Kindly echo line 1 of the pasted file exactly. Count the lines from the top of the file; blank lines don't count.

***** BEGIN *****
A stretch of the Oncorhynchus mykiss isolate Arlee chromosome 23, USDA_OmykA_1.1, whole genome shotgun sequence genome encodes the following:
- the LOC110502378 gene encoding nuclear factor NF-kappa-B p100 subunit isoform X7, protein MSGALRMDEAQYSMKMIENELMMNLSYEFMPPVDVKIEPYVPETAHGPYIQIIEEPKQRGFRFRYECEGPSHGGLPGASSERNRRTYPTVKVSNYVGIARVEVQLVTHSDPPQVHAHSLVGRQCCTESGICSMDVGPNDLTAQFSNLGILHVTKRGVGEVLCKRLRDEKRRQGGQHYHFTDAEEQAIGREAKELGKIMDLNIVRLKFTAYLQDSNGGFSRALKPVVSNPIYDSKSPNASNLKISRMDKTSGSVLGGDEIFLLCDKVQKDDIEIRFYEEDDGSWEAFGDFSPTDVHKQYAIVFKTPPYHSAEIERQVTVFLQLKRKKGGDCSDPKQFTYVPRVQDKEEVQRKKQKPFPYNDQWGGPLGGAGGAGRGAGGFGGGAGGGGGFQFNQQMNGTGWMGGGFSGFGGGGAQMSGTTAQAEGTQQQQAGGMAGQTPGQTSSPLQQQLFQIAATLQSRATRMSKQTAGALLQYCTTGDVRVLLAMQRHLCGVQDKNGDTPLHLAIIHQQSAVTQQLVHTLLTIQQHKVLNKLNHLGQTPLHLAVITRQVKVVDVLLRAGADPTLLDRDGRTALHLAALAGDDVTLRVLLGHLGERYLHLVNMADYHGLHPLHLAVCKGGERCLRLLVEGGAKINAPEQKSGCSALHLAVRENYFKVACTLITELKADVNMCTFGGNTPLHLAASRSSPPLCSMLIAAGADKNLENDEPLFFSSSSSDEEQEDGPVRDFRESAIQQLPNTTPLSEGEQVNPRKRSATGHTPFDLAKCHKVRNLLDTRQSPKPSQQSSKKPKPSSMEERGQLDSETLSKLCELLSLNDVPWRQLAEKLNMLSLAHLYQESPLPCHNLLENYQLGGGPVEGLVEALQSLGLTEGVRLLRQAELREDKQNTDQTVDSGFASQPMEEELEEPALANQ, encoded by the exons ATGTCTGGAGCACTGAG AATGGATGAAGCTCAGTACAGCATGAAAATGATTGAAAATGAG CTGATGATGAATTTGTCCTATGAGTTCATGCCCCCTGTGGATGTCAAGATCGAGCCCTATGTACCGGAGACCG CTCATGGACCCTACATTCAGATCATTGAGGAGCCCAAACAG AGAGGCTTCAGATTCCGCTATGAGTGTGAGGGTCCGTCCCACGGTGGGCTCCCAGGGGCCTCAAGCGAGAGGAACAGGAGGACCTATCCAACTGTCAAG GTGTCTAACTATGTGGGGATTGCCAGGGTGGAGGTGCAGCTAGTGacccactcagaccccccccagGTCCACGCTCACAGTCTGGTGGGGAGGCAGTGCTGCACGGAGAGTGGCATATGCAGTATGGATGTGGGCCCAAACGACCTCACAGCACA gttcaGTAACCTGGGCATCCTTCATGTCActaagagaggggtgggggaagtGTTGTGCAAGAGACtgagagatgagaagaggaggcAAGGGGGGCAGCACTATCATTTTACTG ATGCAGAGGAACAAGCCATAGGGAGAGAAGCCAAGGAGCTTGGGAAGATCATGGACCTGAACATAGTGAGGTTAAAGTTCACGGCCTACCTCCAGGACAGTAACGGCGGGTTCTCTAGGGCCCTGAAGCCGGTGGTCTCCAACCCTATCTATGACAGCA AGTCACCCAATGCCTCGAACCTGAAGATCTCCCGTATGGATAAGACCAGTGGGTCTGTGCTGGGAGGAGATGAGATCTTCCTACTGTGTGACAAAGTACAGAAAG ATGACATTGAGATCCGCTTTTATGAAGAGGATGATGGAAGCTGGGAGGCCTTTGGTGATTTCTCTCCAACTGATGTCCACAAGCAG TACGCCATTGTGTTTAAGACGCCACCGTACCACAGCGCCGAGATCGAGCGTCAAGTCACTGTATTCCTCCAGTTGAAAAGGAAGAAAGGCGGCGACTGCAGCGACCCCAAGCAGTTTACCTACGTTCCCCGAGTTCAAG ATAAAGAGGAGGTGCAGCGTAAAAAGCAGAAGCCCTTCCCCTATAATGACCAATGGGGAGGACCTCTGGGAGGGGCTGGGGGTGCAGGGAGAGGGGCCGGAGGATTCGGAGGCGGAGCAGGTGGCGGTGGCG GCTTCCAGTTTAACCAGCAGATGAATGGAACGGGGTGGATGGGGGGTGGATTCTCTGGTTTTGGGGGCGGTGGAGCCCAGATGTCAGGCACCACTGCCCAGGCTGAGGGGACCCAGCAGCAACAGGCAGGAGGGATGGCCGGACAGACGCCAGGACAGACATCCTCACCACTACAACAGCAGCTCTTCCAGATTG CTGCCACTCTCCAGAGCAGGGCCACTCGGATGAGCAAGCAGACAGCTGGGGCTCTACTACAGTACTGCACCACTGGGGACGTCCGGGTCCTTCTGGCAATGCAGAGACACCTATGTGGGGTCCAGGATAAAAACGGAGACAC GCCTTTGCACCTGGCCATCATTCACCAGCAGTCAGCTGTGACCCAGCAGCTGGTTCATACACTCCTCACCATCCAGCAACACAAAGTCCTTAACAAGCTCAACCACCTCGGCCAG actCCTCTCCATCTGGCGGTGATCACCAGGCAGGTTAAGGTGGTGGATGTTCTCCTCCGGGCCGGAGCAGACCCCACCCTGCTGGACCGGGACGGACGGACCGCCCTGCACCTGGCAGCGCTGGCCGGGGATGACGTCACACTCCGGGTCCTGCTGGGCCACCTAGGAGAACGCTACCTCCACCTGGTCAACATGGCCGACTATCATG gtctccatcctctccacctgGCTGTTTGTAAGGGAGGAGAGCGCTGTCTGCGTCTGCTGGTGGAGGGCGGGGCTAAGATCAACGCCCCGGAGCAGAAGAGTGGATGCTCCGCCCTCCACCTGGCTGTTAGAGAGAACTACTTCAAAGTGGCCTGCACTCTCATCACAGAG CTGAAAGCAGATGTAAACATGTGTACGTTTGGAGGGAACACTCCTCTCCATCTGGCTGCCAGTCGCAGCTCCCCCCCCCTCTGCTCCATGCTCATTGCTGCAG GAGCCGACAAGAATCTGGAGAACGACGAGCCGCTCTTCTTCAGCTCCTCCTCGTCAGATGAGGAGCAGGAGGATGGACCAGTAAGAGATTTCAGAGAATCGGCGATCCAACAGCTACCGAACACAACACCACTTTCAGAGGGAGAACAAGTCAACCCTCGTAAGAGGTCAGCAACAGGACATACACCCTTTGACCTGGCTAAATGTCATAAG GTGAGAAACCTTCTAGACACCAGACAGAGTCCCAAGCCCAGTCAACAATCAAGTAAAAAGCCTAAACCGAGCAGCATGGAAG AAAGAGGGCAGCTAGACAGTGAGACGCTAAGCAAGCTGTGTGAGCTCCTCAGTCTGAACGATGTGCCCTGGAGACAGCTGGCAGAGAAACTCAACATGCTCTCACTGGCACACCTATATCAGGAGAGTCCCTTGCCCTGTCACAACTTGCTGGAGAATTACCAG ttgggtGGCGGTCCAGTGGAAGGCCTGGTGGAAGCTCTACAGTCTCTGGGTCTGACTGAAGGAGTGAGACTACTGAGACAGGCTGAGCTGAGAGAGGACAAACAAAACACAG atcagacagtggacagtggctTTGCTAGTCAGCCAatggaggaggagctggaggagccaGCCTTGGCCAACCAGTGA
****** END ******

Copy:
A stretch of the Oncorhynchus mykiss isolate Arlee chromosome 23, USDA_OmykA_1.1, whole genome shotgun sequence genome encodes the following: